Anne Rice’s The Vampire Chronicles Thrills

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(Vanessa DeJesus)

Vanessa DeJesus, Copy Chief

Growing up in suburban New Jersey amid toxic masculinity and avid white privilege, I found my escape from the unsavory opinions of my peers with my nose in any book I could get my hands on. My public library card was my ticket out of my shockingly ordinary reality and into the gothic, horror-filled fantasies of Anne Rice’s The Vampire Chronicles, each more exciting than the last. I drank Rice’s work down slowly, savoring the enchanting world that she creates out of New Orleans 1790s and 1920s, Paris in the 1700s, San Francisco in the 1980s and back as far as ancient Egypt. 

Rice’s vampires are a metaphor for lost souls. They are captivating and original. She practically invented the brooding, sexy vampire trope that “Twilight” and “The Vampire Diaries” capitalize so heavily on. Their physical features are enhanced with a preternatural air to the individual’s fullest aesthetic potential without changing their physiognomy completely, and they remain in that heightened stage for their eternity. Her vampires are statue-like in appearance, with white, almost translucent skin that gains color if the vampire has recently fed. Their nails are long and manicured, looking more like glass than fingernails. They never age, and if one cuts their hair, it simply grows back in seconds to exactly match its previous state.  

Her vampires differ from the pre-established Dracula trope in that they are unaffected by crucifixes, garlic and stakes through the heart. However, like Dracula, sunlight and flames burn their skin and, if they are trapped in it, they burn up and disintegrate into a fine dust. One of the most memorable traits of Rice’s vampires is that they are overtly brooding, sensual and emotional and prone to dwell on aesthetic. Most of them have homosexual relations. They have incredible memories and are masters at imitation, which lend to their excellence in painting, music, singing and, of course, writing.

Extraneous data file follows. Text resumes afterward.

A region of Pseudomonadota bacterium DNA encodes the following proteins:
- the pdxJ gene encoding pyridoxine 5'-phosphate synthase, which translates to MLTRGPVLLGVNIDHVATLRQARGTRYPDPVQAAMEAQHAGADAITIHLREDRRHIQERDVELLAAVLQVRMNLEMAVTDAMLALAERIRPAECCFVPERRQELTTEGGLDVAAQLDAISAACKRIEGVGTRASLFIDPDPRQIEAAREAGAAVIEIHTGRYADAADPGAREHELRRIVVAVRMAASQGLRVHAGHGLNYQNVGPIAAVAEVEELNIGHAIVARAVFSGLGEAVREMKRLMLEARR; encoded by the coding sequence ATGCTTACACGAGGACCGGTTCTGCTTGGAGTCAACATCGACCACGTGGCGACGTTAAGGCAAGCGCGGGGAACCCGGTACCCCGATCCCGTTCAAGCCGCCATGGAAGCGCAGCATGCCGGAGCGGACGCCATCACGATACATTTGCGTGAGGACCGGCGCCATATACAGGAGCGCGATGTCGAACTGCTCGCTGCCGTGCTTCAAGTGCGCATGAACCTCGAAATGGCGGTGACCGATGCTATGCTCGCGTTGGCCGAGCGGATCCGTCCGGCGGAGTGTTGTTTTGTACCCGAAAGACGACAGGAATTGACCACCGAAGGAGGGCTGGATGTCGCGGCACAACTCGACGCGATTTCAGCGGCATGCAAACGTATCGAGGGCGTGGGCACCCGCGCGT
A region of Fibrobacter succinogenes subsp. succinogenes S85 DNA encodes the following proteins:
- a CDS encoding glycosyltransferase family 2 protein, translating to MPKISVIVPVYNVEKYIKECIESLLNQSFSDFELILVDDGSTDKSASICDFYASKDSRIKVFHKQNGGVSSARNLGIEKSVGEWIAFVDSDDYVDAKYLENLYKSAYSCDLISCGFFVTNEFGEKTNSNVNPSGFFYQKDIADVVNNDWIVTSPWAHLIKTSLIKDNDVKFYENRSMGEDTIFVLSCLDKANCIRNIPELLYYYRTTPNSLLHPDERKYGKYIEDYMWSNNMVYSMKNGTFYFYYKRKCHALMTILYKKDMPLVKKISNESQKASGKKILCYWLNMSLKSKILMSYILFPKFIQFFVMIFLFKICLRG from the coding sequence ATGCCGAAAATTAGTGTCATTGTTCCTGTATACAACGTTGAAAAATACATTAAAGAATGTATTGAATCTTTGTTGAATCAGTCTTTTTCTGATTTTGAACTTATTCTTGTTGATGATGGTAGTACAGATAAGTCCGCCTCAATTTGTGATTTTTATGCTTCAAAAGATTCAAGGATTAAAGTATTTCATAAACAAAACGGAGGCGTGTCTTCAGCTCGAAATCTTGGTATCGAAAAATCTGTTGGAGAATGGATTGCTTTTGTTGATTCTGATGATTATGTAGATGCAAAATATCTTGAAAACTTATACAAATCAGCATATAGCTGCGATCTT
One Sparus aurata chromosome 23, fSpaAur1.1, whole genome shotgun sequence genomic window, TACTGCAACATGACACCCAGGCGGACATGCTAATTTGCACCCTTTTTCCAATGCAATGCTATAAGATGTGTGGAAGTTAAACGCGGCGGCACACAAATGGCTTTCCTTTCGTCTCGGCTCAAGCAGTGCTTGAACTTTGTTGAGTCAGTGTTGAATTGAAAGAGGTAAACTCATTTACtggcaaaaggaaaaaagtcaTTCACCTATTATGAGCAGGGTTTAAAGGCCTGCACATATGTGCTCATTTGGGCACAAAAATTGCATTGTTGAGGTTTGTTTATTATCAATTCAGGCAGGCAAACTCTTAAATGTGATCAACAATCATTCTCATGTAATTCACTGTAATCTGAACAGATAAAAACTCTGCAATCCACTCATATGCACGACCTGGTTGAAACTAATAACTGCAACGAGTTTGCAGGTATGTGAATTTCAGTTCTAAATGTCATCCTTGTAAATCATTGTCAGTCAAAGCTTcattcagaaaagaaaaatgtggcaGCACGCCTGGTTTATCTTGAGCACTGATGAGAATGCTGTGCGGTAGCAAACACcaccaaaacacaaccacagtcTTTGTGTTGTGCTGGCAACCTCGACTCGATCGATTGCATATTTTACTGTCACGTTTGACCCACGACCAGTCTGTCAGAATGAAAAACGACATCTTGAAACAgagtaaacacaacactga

The trilogy of a lifetime begins with “Interview with the Vampire,” the spellbinding confessions of a vampire, Louis de Pointe du Lac, who recounts the story of his life to an unnamed reporter, who evades death by asking to interview who he thought was just a very lonely man. The reporter happens upon and publishes the story of several lifetimes. His series was intended to be on the untold stories of life in San Francisco in the late 1920s. What he learns from Louis in a run-down motel room above the bustling streets serves as the first installation of The Vampire Chronicles. All installations of The Vampire Chronicles exist as published works in Rice’s universe and are referenced frequently. 

The second book in The Vampire Chronicles, “The Vampire Lestat,” is structured as an autobiography of the antagonist in the first book, Lestat de Lioncourt, who wakes up after a 50-year hibernation in 1984 to the sounds of the 21st century. He quickly happens upon a copy of “Interview with the Vampire,” and discovers that Louis’ life story has been published, which paints him in an unflattering light. Lestat then writes his life story in full. He leaves no stone unturned and comes with receipts to debunk “Interview with the Vampire,” save his reputation and become a famous rockstar in the process. Lestat divulges all the secrets of his life and immortality that he refused to share with Louis or Claudia.